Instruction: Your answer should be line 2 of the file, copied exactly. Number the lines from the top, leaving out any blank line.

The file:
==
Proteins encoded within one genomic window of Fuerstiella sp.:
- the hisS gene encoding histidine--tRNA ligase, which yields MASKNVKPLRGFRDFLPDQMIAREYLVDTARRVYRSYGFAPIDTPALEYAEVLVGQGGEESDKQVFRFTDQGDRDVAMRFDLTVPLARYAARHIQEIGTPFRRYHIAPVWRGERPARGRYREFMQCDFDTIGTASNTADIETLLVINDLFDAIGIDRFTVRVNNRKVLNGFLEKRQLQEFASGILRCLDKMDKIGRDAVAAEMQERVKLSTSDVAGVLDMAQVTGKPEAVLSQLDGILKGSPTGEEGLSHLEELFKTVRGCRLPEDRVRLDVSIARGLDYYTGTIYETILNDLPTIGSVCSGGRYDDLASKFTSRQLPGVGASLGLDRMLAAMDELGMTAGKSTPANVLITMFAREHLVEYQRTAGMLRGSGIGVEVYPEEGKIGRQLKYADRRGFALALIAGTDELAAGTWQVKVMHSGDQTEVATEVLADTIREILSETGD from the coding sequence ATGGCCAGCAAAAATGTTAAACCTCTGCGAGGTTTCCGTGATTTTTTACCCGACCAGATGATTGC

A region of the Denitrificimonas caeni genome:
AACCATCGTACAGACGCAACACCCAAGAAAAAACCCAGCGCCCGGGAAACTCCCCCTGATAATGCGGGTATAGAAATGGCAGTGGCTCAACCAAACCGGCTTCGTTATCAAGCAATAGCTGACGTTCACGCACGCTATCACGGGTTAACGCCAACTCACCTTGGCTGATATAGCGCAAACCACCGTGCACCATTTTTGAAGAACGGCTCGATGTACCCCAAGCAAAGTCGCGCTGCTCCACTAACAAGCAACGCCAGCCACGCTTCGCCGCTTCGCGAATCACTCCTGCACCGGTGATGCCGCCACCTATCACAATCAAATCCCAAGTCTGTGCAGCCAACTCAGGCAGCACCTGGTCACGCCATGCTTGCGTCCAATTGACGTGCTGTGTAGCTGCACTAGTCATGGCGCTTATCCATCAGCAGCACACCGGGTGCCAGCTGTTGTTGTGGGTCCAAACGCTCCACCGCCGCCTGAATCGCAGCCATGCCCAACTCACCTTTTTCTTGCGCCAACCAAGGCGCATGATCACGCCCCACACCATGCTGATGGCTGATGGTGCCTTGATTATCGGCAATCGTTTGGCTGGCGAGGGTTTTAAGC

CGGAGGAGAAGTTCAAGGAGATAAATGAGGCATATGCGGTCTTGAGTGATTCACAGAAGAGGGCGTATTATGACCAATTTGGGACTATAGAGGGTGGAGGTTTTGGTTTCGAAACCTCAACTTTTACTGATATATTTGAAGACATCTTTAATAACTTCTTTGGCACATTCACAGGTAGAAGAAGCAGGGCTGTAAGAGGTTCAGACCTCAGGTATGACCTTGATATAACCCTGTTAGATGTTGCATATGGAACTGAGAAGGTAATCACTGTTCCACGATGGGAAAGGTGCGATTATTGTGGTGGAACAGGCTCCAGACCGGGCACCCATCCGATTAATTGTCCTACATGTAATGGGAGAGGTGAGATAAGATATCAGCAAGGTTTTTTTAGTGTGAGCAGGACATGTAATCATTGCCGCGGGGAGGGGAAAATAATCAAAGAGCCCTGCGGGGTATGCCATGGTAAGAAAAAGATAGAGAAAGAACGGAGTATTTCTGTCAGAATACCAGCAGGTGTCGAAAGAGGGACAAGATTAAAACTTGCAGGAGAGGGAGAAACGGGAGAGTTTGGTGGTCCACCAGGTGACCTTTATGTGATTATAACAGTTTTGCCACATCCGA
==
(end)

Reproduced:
- the hisS gene encoding histidine--tRNA ligase, which yields MASKNVKPLRGFRDFLPDQMIAREYLVDTARRVYRSYGFAPIDTPALEYAEVLVGQGGEESDKQVFRFTDQGDRDVAMRFDLTVPLARYAARHIQEIGTPFRRYHIAPVWRGERPARGRYREFMQCDFDTIGTASNTADIETLLVINDLFDAIGIDRFTVRVNNRKVLNGFLEKRQLQEFASGILRCLDKMDKIGRDAVAAEMQERVKLSTSDVAGVLDMAQVTGKPEAVLSQLDGILKGSPTGEEGLSHLEELFKTVRGCRLPEDRVRLDVSIARGLDYYTGTIYETILNDLPTIGSVCSGGRYDDLASKFTSRQLPGVGASLGLDRMLAAMDELGMTAGKSTPANVLITMFAREHLVEYQRTAGMLRGSGIGVEVYPEEGKIGRQLKYADRRGFALALIAGTDELAAGTWQVKVMHSGDQTEVATEVLADTIREILSETGD from the coding sequence ATGGCCAGCAAAAATGTTAAACCTCTGCGAGGTTTCCGTGATTTTTTACCCGACCAGATGATTGC